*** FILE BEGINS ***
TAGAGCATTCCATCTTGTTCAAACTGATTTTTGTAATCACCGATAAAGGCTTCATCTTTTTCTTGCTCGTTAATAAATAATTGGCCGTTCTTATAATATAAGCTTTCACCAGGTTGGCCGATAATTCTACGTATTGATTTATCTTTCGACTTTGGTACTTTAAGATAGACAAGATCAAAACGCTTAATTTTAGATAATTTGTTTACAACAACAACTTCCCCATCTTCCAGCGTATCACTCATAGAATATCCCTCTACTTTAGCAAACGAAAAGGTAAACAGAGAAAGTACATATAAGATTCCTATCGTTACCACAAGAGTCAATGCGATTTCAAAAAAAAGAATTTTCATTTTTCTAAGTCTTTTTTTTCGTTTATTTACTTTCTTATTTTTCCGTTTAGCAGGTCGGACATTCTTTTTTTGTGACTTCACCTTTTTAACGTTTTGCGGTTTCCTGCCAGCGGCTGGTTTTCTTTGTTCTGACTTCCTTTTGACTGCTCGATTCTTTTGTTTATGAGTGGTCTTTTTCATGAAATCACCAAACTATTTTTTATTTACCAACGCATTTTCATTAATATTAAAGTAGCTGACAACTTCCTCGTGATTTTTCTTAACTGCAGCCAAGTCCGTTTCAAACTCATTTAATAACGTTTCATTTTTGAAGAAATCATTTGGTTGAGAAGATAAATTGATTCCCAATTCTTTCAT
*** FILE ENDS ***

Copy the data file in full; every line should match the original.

TAGAGCATTCCATCTTGTTCAAACTGATTTTTGTAATCACCGATAAAGGCTTCATCTTTTTCTTGCTCGTTAATAAATAATTGGCCGTTCTTATAATATAAGCTTTCACCAGGTTGGCCGATAATTCTACGTATTGATTTATCTTTCGACTTTGGTACTTTAAGATAGACAAGATCAAAACGCTTAATTTTAGATAATTTGTTTACAACAACAACTTCCCCATCTTCCAGCGTATCACTCATAGAATATCCCTCTACTTTAGCAAACGAAAAGGTAAACAGAGAAAGTACATATAAGATTCCTATCGTTACCACAAGAGTCAATGCGATTTCAAAAAAAAGAATTTTCATTTTTCTAAGTCTTTTTTTTCGTTTATTTACTTTCTTATTTTTCCGTTTAGCAGGTCGGACATTCTTTTTTTGTGACTTCACCTTTTTAACGTTTTGCGGTTTCCTGCCAGCGGCTGGTTTTCTTTGTTCTGACTTCCTTTTGACTGCTCGATTCTTTTGTTTATGAGTGGTCTTTTTCATGAAATCACCAAACTATTTTTTATTTACCAACGCATTTTCATTAATATTAAAGTAGCTGACAACTTCCTCGTGATTTTTCTTAACTGCAGCCAAGTCCGTTTCAAACTCATTTAATAACGTTTCATTTTTGAAGAAATCATTTGGTTGAGAAGATAAATTGATTCCCAATTCTTTCAT